Let’s Talk About Privilege

While this touches lightly on our recent election, it’s not about Trump. It’s about me and all the other Americans like me. It’s about every election.

I am half a step away from being in the most privileged group in America. I am upper-middle class, I live in the wealthiest county in the state of Wisconsin, I work for a Fortune 100 company, I am a college graduate, I have white skin, blue eyes, and was born an American citizen.

Aside from my womanhood (which, while I have had my experiences with sexism, has not stopped me from getting where I want to be in life), I am as privileged as they come.

All of these things together give me the greatest privilege of them all; Having a leader who speaks poorly of POC, is intolerant of certain religions, has no time for the poor and plans to cast out immigrants and close doors for refugees has absolutely no effect on my life.

But you know what’s more important than my privilege, my safety, and my bank account?

EVERY. OTHER. PERSON. IN. THE. WORLD.

I am a member of this planet. The North Pole to the South Pole and everything in-between is my community. It is my responsibility to care for, stand up for, and walk alongside all of these people, whether they are just like me or nothing like me at all. This is an opportunity I have because of my privilege.

The Germans who hid Jews in their homes during World War II or the network of Americans who moved slaves from the South to the North during the days of the Underground Railroad never said, You know, I think I might actually just let all those people die, because something bad could happen to me if I help them. Instead, they used their position as the free and the protected to defend the lives and rights of the suffering minority.

In history, when the catholic churches were the ruling government, they used the money their congregation tithed to feed the hungry and clothe the homeless, no questions asked. No one dropped their weekly 10% in the tithing box mumbling, They’re probably just going to use it to buy heroin anyways.

Because here’s the insane, mind-bending, fundamental idea behind all of these things:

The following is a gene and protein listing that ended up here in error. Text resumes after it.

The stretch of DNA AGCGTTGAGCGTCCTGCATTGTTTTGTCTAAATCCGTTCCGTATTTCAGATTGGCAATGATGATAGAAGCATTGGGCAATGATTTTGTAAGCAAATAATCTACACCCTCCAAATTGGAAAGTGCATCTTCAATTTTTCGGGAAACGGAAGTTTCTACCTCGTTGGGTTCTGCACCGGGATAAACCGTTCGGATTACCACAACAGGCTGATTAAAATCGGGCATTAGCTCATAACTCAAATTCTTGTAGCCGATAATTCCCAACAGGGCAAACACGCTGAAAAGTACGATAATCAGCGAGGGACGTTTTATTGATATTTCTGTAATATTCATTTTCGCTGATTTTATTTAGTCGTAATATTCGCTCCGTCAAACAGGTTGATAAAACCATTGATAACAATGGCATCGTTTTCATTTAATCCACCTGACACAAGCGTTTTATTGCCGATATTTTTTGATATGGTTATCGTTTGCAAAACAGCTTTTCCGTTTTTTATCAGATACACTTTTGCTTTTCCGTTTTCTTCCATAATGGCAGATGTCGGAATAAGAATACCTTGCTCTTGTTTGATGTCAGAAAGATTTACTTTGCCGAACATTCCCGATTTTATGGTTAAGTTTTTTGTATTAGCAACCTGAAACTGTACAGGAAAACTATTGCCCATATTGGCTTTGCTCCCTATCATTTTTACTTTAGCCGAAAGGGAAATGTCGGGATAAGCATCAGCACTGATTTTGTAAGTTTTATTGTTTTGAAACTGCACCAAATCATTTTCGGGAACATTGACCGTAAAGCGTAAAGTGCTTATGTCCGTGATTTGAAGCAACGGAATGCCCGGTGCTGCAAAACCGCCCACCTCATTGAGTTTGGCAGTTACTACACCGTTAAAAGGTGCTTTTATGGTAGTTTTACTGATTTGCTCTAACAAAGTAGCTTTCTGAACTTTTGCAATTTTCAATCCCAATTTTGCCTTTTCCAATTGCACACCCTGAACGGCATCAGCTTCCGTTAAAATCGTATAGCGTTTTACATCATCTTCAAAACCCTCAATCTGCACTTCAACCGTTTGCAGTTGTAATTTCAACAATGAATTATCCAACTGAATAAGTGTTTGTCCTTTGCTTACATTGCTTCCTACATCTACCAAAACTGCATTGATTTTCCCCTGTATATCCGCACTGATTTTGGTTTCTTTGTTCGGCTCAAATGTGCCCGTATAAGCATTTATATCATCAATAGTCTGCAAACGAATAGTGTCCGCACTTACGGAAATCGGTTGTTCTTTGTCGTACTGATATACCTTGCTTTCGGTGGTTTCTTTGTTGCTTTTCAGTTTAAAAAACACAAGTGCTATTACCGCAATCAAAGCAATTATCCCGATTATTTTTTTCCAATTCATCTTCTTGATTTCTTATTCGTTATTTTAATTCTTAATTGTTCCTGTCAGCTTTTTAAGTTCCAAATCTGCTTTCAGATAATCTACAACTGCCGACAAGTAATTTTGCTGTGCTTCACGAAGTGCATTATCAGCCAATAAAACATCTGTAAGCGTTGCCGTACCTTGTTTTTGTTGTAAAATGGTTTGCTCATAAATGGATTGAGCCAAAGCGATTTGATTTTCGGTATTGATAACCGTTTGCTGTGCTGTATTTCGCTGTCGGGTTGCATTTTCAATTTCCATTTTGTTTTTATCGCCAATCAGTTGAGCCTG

When someone needs help. Help them.

So when we white, middle-class Americans who make up a majority of the population, get the chance to vote, we shouldn’t be voting for our own lives. We’re good. Unless something goes horribly wrong, a new president doesn’t affect us all that much. We can still drink our fancy whiskey, state our opinions without fear of being harmed, and have fundamental human rights.

That is our time to look to the rest of the population, who have work visas, or an envelope with $14.00 as their bank account, or dark skin, or a different gender than the one they were born with, or a pregnant teenager. You know, the type of people who would never receive a small million dollar loan from their fathers. These are the people whose foundations are shaken with each election and every policy passed.

These are the people I need to be thinking about. I need to take off my I’m Entitled hat and remember that every one of them is just as important as I am. If anything, their voices are even more important, because they have insight into this country that I will never have.

Democracy gives me the opportunity to speak on behalf of my country. I am using the system completely wrong if I vote to protect myself and my beliefs without including the needs and the safety of all the people around me.

Just because I have nothing to fear from hatred and cruelty, doesn’t mean I’m allowed not to fear on behalf of my friends and my community.

There is no room for me to be selfish. Democracy isn’t about me.